Cost-effectiveness analysis of vonoprazan versus proton pump inhibitors in the treatment of reflux esophagitis in China
Original Article

Cost-effectiveness analysis of vonoprazan versus proton pump inhibitors in the treatment of reflux esophagitis in China

Zhenhua Wang1, Ruixiaotong Sun2, Yanan Sheng3, Shuli Qu2, Lu Dong3, Bin Wu4

1Department of Gastroenterology, Ren Ji Hospital, School of Medicine, Shanghai Jiaotong University, Shanghai, China; 2Real-World Solutions, IQVIA, Beijing, China; 3Medical Affairs, Takeda (China) International Trading Company, Beijing, China; 4Medical Decision and Economic Group, Department of Pharmacy, Ren Ji Hospital, South Campus, School of Medicine, Shanghai Jiaotong University, Shanghai, China

Contributions: (I) Conception and design: Z Wang, R Sun, Y Sheng, S Qu, B Wu; (II) Administrative support: Y Sheng, L Dong; (III) Provision of study materials or patients: All authors; (IV) Collection and assembly of data: All authors; (V) Data analysis and interpretation: All authors; (VI) Manuscript writing: All authors; (VII) Final approval of manuscript: All authors.

Correspondence to: Professor Bin Wu. Medical Decision and Economic Group, Department of Pharmacy, Ren Ji Hospital, South Campus, School of Medicine, Shanghai Jiaotong University, Shanghai, China. Email:

Background: Proton pump inhibitors (PPIs) have been recommended as standard of care for reflux esophagitis (RE). Vonoprazan (VPZ), a novel potassium-competitive acid blocker (P-CAB), has been approved in China after demonstrating clinical benefit in RE. However, there are not any published literature reported the cost-effectiveness of VPZ compared with PPI in Chinese healthcare setting. Thus, this study aimed to estimate the cost-effectiveness of VPZ compared with PPIs for the treatment of RE patients in China and take advantage of this result to inform healthcare decision-making.

Methods: A Markov model was developed to predict the effectiveness and costs of VPZ for 4 weeks and PPI group for 8 weeks in RE treatment over a 5-year time horizon from a healthcare system perspective. Four health states within healing and maintenance phases were defined in the model: mucosa healed, mucosa unhealed, relapse, and death. Transition probabilities including healing rate and relapse rate were derived from a single-arm meta-analysis and mortality were obtained from Chinese life table. Drug costs and other medical expenses were retrieved from China tendering prices and local clinical expert estimation. Utility parameters were derived from published literature. Both health outcomes and costs were discounted at a rate of 5% annually. Quality-adjusted life years (QALYs), direct medical costs and incremental cost-effectiveness ratios were evaluated. Uncertainty was assessed by one-way and probabilistic sensitivity analysis (PSA).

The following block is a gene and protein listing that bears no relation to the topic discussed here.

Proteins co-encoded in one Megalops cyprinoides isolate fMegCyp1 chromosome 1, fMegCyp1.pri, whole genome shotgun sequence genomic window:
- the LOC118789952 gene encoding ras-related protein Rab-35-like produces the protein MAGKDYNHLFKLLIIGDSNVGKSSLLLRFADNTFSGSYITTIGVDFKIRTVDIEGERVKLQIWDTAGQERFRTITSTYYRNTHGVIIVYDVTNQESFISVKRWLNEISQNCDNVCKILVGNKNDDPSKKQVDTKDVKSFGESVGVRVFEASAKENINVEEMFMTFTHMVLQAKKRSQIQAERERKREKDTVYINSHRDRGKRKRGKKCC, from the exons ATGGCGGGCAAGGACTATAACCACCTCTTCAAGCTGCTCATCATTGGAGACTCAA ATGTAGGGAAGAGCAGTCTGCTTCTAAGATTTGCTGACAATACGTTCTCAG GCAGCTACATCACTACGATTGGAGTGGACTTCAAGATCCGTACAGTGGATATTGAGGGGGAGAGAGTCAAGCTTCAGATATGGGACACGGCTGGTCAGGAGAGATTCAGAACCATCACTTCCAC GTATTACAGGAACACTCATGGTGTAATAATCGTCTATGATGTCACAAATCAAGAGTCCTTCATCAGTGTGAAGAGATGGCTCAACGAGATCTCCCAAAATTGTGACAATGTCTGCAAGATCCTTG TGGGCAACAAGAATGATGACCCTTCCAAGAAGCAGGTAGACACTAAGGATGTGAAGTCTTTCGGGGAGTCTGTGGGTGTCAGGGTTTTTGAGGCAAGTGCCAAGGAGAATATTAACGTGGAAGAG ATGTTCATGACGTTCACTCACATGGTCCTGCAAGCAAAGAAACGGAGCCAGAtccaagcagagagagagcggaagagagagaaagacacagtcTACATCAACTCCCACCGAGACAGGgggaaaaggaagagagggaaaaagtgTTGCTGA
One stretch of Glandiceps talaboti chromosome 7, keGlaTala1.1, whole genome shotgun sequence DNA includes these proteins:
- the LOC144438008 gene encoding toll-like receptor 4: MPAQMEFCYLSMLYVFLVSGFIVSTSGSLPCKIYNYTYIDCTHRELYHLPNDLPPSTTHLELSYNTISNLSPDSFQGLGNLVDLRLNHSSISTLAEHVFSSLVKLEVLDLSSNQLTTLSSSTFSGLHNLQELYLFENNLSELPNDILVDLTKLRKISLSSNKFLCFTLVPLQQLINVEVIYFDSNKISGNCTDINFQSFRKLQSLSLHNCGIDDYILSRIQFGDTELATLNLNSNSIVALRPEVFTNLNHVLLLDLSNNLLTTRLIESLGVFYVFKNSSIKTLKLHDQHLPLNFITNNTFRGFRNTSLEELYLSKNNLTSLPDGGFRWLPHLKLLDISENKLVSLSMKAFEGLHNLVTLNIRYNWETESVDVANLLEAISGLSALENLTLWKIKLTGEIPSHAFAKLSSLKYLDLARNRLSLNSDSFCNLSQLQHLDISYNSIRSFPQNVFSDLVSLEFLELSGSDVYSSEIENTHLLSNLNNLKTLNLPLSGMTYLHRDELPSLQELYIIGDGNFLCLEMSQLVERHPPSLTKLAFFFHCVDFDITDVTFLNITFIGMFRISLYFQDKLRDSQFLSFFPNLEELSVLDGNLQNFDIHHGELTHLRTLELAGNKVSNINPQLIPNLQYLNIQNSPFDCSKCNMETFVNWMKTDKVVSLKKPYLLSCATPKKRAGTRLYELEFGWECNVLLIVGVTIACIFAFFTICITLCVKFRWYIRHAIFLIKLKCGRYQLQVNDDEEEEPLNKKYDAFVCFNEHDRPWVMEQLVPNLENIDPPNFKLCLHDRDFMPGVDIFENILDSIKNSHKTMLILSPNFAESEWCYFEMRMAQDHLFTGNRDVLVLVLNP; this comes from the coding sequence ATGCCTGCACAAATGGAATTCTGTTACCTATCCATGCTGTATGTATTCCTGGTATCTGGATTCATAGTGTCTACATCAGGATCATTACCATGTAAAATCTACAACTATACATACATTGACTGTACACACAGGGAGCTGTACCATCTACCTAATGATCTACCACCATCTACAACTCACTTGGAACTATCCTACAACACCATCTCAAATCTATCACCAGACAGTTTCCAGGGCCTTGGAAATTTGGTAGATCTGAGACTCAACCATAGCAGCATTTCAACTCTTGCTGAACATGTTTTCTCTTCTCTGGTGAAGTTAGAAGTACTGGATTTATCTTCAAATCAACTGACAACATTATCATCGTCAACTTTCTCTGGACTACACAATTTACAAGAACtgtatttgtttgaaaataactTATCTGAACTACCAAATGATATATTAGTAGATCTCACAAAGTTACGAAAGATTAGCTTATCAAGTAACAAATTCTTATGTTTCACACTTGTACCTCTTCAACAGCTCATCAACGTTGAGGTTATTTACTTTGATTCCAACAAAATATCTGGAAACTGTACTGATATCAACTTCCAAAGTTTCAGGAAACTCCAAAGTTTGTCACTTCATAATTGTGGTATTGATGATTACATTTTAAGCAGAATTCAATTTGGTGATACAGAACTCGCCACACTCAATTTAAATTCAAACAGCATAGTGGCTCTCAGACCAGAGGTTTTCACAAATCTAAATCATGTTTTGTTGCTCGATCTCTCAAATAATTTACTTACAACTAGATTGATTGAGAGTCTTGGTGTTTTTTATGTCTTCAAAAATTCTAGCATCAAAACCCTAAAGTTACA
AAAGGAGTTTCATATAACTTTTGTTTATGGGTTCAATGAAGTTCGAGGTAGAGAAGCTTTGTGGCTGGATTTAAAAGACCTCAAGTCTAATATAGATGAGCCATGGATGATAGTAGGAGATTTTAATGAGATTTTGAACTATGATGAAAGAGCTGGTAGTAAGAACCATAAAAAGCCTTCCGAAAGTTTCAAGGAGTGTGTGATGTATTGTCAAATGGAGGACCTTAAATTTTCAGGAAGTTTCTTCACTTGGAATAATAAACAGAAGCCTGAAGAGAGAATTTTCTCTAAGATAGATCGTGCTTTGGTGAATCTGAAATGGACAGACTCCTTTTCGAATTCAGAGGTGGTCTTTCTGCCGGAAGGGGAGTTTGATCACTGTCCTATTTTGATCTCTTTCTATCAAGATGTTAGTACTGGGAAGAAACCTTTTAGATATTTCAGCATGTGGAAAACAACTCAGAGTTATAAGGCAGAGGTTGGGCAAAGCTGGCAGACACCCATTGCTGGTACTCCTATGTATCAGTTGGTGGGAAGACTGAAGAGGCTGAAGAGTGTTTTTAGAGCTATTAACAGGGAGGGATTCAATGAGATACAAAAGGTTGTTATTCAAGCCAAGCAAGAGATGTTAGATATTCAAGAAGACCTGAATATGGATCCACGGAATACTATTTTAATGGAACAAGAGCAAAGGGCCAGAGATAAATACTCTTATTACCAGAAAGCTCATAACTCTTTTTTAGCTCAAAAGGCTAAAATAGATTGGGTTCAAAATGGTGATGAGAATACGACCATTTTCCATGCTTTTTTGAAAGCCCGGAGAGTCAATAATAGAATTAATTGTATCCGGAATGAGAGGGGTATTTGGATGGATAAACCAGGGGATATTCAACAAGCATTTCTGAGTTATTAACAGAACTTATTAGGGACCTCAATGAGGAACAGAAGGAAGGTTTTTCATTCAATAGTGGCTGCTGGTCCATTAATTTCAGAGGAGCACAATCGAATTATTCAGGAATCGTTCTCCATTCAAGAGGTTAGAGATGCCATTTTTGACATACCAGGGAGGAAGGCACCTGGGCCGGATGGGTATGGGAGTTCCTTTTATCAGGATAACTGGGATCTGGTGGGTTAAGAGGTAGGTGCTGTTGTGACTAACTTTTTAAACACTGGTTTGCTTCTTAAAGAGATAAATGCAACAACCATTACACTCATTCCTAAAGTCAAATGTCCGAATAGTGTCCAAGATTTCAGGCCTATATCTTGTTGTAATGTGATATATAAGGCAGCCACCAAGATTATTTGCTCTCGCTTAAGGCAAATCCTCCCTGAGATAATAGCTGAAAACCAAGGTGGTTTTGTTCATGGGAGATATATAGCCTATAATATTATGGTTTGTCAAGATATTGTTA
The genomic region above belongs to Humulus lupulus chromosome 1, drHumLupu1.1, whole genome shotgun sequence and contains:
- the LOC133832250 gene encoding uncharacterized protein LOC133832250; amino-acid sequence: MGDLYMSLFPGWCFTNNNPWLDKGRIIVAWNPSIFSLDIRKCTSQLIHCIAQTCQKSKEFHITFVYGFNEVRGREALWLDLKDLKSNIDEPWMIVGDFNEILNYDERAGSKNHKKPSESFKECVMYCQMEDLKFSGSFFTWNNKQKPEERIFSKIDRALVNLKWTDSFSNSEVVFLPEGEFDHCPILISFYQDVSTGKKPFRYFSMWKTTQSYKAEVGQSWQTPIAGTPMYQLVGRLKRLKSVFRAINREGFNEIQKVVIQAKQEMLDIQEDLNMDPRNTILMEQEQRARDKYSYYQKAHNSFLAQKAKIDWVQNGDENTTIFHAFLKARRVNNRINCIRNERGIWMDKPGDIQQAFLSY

Results: The healing rate for VPZ and PPI were 90% (95% CI: 82–97%) and 74% (95% CI: 71–76%) at week 4 respectively and were 94% (95% CI: 88–99%) and 87% (95% CI: 85–88%) at week 8 respectively. Treatment with VPZ resulted in 4.35 QALYs at a total cost of USD 1,354 over 5 years. Compared with the PPI group, treating RE with VPZ was associated with 0.02 QALYs gained and a cost saving of USD 943. Thus, VPZ should be considered as the dominant treatment option. The model results were deemed robust in sensitivity analyses.

Conclusions: VPZ generates incremental QALYs at a lower cost compared with PPI, thus could be considered as an optional choice in the treatment of patients with RE.

Keywords: China; cost-effectiveness; proton pump inhibitors (PPIs); reflux esophagitis (RE); vonoprazan (VPZ)

Submitted Jan 17, 2022. Accepted for publication Apr 20, 2022.

doi: 10.21037/atm-22-1722